The introduction, three drawn out, dark keyboard notes, suffused in a bassy miasma, while a heavy drumbeat slowly pounds out a dread rhythm already hints at the direction this album will take. It sounds huge, ominous, oppressive. Something is making an entrance which stands above life.

When ‘Impure Blessings…’ starts, it literally explodes from the speakers.
Titanic drums tear the ground asunder, and the bottom-end heavy guitars and bass crush everything, sounding like an earthquake. The feedback and background noise comes across as a storm. It sounds unbelievably heavy. The atmosphere this creates adds an apocalyptic quality to the already terrifying riffs, which generally only employ downward movements, and are relentlessly driven forward by the pulsating, thunderous drumwork.

After a while, it becomes noticeable how, despite sounding like nothing less than the annihilation of everything, there is a calculating, cold and emotionlessly intelligent quality to the whole proceeding. As if some force is directing the desolation. And indeed, besides the whole determined march of the drums and the malignant nature of the riffing, it’s in the vocal work that the drive behind the proceedings is found.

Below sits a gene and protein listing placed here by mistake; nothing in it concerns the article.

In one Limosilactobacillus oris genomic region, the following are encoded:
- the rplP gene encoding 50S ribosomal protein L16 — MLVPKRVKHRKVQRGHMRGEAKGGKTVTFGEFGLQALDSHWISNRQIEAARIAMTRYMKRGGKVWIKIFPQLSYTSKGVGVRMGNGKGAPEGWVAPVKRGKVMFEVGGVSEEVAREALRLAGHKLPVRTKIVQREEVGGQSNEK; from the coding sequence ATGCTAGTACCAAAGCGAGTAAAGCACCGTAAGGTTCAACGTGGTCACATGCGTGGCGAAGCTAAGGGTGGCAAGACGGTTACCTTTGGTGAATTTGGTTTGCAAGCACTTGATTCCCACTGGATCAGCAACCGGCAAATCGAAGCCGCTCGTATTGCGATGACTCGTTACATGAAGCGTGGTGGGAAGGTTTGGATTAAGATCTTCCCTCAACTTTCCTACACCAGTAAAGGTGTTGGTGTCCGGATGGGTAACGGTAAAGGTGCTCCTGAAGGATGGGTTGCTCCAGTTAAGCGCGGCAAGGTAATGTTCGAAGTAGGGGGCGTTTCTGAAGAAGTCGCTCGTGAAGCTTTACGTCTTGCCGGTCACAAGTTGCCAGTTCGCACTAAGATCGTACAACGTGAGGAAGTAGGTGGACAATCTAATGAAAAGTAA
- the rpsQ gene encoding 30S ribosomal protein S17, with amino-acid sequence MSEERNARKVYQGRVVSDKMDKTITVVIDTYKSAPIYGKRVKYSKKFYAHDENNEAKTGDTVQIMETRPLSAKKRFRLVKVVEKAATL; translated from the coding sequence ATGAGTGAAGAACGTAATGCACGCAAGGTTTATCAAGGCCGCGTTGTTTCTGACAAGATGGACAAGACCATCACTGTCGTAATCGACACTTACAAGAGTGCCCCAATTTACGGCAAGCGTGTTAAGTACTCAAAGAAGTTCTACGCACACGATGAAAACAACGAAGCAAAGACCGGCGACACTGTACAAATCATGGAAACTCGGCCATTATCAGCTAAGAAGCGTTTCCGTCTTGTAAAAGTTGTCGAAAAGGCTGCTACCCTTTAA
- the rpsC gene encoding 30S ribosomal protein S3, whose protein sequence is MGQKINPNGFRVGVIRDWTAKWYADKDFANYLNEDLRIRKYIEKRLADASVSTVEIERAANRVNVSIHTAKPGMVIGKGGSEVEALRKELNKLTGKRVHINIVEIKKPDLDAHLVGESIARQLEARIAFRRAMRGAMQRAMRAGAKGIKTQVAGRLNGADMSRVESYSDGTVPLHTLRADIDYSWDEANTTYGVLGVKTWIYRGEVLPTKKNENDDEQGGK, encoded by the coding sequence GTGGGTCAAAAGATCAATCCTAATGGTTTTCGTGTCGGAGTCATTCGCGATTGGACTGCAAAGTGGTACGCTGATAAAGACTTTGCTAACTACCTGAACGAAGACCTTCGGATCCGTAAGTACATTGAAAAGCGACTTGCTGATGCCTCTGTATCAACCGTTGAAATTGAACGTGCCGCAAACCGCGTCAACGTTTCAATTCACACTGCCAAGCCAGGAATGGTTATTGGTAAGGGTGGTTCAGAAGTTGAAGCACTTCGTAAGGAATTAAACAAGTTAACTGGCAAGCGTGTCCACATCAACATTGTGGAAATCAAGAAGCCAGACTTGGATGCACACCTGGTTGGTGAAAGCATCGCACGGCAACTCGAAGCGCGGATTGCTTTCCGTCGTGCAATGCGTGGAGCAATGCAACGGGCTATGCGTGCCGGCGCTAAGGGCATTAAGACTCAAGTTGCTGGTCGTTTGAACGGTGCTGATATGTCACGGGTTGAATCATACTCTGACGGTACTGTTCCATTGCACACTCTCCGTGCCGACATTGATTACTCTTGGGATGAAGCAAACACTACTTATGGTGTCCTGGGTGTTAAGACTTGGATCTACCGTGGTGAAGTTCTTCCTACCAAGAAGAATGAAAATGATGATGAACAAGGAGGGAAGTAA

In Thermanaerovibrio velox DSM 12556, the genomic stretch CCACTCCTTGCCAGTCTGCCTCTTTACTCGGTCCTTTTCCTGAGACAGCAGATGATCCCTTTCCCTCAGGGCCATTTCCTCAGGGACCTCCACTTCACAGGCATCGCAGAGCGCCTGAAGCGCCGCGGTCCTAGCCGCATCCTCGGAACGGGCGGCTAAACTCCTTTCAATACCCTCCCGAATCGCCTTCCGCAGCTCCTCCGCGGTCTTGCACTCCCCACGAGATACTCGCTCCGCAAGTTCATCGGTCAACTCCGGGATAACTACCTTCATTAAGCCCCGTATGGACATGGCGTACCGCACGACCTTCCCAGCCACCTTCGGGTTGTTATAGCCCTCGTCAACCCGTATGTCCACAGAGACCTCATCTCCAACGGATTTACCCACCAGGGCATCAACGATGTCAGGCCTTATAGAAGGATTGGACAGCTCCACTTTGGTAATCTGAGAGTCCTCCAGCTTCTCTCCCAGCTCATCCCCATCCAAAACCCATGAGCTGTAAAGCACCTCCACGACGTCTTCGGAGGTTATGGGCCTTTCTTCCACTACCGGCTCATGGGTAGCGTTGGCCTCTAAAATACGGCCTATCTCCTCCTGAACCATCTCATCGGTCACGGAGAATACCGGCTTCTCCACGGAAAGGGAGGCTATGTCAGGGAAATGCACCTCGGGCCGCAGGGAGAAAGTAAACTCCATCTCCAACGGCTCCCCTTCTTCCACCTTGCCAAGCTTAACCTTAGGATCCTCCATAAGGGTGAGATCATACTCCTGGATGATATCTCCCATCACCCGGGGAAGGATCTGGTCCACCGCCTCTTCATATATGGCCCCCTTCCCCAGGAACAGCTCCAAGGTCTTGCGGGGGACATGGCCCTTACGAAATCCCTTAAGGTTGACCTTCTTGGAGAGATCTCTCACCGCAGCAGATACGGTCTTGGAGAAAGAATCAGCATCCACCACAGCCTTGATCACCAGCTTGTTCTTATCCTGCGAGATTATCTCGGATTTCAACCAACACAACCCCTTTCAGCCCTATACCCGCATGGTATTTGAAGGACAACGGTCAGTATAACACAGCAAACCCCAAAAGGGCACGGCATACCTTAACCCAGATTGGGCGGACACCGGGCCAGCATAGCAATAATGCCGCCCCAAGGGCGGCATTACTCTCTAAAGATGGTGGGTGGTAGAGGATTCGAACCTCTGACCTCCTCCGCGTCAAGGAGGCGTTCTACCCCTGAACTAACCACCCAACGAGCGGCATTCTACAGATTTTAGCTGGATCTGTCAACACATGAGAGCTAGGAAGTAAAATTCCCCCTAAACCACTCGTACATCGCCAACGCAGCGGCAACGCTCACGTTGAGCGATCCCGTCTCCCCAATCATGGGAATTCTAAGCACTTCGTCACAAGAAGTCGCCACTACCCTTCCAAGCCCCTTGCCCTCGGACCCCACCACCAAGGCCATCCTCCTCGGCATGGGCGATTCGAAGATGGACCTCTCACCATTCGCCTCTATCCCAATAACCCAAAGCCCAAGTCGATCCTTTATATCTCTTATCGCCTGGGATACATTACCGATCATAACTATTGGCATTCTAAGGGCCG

I have never heard vocals quite like this.
Ixithra sounds like a whispering corpse. Crackling, ancient and truly, genuinely disturbing; it is the tenebrous voice of Death directing and guiding the terrible forces unleashed by the other instruments. It is the final piece completing the picture, the vocals ultimately reveal the identity behind the onslaught; the booming echoes of the drums become Death’s mighty footfalls as it steps forth from its sidereal realm upon the earth; not just to take a life, but to exact its final reckoning, claiming all in a cataclysmic storm of destruction.